Hiser also enacted an Inventory Control Check in the warehouse.

“We started scanning the freight on the floor twice a week at night and rescanning the next morning. We were able to see in real-time what got missed. The supervisor would then go through and reconcile the report to ensure accuracy—a step previously done by upper management, but now pushes the Leads to be more responsible and increases visibility as to what supervisors are expected to do.”

Finally, the team has been working to create Work Instructions for every job in the group. Different than the Standard Operating Procedures, these instructions are step-by-step and detail how a particular job should be done.

“We’ve done more than 25 and are updating as things change or we find a better way of doing the job. These ensure that every employee is trained the same way, and the processes are standardized.”

Hiser walks away from the camera in a Carlile reflective jacket. A forklift navigates its way through the Carlile warehouse in the background.

Setting a standard for efficiency

Hiser is quick to credit the success of the Matrix and the ongoing improvement in warehouse operations at Carlile to his team.

“(Armstrong) believed in me enough to give me cart blanche in terms of being able to implement what I felt was necessary, but it was also the supervisors—it’s because of their work and their buy-in that we were able to make the improvements necessary to, in a sense, turn things around. The fires are out now. Now I’m down here picking at the small things.”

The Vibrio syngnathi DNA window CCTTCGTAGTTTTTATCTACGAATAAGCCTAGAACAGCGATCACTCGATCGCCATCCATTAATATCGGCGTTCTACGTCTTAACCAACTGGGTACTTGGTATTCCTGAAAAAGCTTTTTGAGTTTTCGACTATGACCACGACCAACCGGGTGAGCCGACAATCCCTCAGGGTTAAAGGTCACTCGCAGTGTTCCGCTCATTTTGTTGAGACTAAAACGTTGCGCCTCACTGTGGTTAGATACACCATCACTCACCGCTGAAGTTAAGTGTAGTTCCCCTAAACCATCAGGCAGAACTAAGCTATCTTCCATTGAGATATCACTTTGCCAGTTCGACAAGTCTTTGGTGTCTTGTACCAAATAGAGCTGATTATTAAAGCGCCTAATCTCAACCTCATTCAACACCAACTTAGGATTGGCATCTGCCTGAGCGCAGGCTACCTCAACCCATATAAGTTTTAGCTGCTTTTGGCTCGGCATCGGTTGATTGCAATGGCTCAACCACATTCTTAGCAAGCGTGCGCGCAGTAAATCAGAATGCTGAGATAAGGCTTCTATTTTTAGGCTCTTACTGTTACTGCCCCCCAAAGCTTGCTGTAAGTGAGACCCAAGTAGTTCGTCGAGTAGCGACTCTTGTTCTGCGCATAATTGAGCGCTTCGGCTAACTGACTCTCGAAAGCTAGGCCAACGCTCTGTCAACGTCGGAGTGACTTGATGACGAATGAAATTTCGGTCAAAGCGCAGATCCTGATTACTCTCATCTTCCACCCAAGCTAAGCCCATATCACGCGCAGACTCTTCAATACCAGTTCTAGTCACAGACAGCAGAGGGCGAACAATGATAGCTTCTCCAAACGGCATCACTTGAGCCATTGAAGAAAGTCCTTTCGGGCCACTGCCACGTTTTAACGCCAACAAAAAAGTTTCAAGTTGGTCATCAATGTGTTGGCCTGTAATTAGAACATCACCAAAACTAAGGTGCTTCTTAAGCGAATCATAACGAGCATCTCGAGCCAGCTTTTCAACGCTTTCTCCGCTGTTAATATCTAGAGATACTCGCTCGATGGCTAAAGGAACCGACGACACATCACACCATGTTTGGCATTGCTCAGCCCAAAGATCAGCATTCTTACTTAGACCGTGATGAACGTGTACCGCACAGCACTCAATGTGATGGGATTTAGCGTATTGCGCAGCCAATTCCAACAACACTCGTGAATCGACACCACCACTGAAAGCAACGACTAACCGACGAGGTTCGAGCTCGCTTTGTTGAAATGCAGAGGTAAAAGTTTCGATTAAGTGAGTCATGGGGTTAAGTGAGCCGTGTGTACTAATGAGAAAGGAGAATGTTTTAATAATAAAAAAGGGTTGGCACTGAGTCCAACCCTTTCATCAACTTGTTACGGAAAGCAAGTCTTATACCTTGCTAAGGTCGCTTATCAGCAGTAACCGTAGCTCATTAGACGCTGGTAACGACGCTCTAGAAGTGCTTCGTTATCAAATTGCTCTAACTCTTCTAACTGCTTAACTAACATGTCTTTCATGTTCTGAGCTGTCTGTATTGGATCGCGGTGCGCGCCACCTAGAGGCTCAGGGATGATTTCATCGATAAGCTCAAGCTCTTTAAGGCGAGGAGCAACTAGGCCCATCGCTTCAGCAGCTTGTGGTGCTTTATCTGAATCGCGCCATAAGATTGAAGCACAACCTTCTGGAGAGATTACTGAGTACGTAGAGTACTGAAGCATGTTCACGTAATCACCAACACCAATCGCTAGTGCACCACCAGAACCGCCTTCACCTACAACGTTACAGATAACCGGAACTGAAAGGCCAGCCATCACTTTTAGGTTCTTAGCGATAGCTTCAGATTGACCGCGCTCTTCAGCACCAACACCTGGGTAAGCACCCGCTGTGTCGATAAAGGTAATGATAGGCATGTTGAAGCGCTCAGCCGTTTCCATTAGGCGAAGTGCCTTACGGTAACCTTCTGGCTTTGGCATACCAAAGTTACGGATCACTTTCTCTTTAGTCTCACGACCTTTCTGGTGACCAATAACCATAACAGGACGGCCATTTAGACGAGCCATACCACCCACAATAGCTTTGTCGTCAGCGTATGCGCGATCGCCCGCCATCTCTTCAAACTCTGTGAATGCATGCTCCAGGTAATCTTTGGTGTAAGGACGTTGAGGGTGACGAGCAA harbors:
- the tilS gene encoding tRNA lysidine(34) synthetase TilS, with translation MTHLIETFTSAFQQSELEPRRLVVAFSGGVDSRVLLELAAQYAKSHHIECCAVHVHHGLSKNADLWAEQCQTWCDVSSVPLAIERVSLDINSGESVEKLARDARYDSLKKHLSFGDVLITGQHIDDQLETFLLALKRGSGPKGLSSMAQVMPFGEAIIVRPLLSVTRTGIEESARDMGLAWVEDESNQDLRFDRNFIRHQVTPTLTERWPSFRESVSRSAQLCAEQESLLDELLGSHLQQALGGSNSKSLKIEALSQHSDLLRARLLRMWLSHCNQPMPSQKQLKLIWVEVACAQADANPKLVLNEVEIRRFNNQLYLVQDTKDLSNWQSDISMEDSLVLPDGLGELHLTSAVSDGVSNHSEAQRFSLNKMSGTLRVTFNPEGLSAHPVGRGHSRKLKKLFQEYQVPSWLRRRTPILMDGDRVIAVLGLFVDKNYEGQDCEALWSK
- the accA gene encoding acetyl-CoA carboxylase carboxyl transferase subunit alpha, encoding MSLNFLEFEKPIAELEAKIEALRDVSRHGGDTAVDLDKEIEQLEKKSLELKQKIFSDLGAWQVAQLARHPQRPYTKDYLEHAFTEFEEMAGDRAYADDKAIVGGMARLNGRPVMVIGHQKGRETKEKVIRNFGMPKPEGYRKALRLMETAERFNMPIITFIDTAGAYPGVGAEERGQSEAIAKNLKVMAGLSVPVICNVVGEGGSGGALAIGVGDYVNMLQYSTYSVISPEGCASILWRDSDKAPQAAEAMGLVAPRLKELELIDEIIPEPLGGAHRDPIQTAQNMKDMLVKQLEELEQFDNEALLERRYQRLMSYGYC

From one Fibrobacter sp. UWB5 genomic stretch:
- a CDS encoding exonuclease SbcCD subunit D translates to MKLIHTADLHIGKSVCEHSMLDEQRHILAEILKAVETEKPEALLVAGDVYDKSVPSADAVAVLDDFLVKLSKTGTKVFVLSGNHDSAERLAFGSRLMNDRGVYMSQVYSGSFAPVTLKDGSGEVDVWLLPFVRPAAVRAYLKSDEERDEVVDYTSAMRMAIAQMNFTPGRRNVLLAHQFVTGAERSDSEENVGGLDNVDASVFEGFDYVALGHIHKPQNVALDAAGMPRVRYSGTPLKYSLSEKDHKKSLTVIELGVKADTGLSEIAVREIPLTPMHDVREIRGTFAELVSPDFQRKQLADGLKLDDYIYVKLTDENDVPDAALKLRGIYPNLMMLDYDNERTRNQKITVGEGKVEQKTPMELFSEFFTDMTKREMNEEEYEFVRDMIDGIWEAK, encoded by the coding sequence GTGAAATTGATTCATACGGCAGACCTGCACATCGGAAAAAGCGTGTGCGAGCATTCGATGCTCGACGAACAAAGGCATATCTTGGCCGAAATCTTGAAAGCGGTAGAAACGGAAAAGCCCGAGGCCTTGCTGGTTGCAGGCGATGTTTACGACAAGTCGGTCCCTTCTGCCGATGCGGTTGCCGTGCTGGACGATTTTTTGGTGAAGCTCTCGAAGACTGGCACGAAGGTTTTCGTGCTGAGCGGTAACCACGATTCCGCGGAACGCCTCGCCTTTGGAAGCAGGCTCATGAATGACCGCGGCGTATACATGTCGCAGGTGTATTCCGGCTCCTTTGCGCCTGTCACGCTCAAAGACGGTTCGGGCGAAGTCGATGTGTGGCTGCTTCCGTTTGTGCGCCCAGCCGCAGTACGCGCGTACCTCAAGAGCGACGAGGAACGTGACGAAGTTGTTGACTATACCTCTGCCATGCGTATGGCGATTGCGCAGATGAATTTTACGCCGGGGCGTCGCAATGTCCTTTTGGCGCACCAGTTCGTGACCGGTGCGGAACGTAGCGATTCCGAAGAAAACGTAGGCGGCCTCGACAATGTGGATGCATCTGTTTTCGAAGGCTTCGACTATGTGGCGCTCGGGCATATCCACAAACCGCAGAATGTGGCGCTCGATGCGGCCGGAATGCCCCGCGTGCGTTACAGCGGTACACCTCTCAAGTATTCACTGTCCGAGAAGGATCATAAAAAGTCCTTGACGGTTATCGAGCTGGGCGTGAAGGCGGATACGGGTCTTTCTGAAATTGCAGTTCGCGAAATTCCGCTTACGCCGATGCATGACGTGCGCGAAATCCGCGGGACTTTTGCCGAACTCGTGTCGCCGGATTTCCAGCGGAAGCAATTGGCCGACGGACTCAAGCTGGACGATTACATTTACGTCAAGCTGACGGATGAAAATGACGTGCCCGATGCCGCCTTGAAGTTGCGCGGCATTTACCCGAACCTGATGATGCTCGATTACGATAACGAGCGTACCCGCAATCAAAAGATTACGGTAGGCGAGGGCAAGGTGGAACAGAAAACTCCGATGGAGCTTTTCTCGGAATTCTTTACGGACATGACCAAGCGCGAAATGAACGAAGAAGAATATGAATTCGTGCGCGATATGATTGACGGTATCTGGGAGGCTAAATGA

Ultimately, he said, it’s all about the customer experience at Carlile, and customer experience improves with consistency.

“We’ve seen—not only an increase in productivity and customer satisfaction—but also in employee morale. The supervisors now have more tools to help them measure and can supervise without doing the work. The employees have taken to the CI culture and see that it’s created an understanding and expectation of the work that needs to be done and how it is to be done.

“Especially in warehousing, if you do it the same way and it works, why wouldn’t you just teach everyone to do it the same way? That way, if there’s an issue, it stands out. That’s all we’re doing here—we’re training to a standard for efficiency. It might be a pain to get a CI plan in place, but once it’s in place, it’s easier.”

“This has quickly become a model of best practices for our other operational teams to benchmark and implement in other areas of our Carlile network,” Williams concluded. “That’s the magic of Continuous Improvement done correctly: one small improvement reveals the next opportunity, and over time it leads to massive transformation—not only for our processes but, more importantly, for our people.”

Click here to read more stories highlighting Saltchuk companies’ Continuous Improvement efforts.

Hilary Reeves

Hilary Reeves spent 10 years as a newspaper reporter and editor before joining the Saltchuk family of companies as a consultant. Since People of Saltchuk launched in 2014, Reeves has interviewed more than 200 Saltchuk employees from operating companies all over the world. Born in Tacoma, Washington, Reeves is a former president of both the collegiate and local professional chapters of the Society of Professional Journalists, a graduate of the Society’s Ted Scripps Leadership Institute, and a Toastmaster. When she’s not writing, she loves to read, ski, and practice the piano. She lives in West Seattle with her husband and two young daughters.